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Poetry #100
(published September 19, 2002)
Caruso Sings Santa Lucia
by Barry Blumenfeld

It's a 20th Century universe, Pops,
In which knowing and not knowing
Are just the sides of a coin —
A lead nickel, a 1933 Farouk
Gold dollar, or a piece of
Gethsemane silver, can't say.
All I know is you can't be, say,
A Jew in this town without
You be, also, on the closest of terms
With the closest questions of
Jesusology, like it or not,
Know it or not. And, likewise,
Each and every rocker, rapper,
Jazzbo hipster, Tin Pan
Maniac and polka monster,
Every single soft-shoe master,
And, without exception, each hiphop dancer
From here to Duluth and there to
Mineola is a maestro of listening
When it comes to European
Opera — a knowledge in the passive
Voice, unspeakable. If you had ears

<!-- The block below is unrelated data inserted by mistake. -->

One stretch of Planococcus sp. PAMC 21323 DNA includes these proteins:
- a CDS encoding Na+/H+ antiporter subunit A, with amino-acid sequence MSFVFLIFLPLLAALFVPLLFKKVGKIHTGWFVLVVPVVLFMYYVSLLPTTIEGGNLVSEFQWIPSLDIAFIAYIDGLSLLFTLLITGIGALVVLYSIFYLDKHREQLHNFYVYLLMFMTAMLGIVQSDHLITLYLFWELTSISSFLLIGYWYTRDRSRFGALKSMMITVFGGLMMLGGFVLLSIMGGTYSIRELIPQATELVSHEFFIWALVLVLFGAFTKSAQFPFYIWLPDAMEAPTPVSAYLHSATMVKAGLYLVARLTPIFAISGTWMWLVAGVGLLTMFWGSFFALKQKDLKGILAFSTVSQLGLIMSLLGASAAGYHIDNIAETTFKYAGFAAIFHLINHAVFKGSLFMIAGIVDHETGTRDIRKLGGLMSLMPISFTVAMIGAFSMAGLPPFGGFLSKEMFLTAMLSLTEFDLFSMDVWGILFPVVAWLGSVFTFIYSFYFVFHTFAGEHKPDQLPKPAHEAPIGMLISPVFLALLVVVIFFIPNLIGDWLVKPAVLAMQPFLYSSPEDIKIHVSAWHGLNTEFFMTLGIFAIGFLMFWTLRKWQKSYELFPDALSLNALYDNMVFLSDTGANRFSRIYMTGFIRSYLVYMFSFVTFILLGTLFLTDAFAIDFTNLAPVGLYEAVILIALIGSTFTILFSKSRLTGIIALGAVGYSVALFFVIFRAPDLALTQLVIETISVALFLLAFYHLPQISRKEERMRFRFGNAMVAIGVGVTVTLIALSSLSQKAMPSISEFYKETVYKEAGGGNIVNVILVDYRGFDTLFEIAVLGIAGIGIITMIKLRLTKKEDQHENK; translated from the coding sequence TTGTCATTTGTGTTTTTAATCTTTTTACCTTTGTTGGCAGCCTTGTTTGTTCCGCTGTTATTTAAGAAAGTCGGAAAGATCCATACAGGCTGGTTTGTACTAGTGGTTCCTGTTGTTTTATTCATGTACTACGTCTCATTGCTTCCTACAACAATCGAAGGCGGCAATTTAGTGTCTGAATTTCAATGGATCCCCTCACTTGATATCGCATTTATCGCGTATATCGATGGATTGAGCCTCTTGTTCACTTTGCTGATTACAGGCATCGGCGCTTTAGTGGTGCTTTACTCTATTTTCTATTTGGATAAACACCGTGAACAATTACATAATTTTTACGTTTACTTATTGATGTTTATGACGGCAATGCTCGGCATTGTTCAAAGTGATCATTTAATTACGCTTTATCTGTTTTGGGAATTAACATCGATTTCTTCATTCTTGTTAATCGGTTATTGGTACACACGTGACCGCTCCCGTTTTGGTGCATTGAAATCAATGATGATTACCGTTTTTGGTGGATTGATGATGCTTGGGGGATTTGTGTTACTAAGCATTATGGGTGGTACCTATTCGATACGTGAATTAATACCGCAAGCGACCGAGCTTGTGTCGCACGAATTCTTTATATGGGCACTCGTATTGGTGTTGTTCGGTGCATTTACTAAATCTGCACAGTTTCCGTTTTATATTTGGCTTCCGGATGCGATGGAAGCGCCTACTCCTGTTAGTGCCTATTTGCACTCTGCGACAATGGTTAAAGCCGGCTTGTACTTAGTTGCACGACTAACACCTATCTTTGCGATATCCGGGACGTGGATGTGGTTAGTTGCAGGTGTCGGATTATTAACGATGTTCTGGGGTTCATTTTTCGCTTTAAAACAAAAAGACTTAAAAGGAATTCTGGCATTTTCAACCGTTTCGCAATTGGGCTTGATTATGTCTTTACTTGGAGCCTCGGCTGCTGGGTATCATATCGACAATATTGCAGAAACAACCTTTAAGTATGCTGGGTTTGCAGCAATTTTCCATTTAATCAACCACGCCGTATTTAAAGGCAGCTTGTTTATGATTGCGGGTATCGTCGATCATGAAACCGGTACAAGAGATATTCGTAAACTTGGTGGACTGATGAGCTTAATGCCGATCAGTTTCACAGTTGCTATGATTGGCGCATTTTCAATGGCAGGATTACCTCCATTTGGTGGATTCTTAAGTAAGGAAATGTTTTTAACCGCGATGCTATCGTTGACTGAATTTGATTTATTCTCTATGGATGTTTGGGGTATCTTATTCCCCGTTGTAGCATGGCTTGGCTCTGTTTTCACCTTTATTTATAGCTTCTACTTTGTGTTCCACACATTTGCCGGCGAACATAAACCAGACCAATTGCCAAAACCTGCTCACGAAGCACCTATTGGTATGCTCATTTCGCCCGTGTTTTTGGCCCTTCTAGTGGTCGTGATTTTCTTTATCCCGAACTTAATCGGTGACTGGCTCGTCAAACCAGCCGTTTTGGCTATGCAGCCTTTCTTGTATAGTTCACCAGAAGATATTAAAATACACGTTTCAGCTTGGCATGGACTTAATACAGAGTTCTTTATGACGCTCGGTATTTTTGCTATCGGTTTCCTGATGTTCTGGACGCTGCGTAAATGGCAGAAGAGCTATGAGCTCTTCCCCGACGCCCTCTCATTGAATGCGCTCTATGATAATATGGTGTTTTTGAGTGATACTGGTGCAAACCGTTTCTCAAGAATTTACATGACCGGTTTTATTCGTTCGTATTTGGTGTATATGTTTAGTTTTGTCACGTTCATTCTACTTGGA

In the nineteen hundreds, it crept
Into them while you weren't paying attention.
There is a sense, for example,
In which the tides of feeling in an
Aria by Caruso are like unto the waves
That break on the sandy fringes of our
Island, surrendering their being
To the spirit of the air in a crisis of
Whitecaps, and we hear the whitecaps,
The dolorous whitecaps, as his
Voice breaks. This is a move none
Of us fails to grasp, any more
Than the meaning of the pairing
Of a shrug with two raised palms
Eludes us. All of that has been true
For centuries, but, now, after those nineteens,
We know more, we know the manifold
Gesture-language of machines, how
They speak and we speak through them.

No metaphor; microphones. His heartbreak
Survives translation by wire, fabric, static.
It is as though the silk of the speaker cone
Were a mask, for propriety's sake,
Over the face of one who sings, but
Who is dead.

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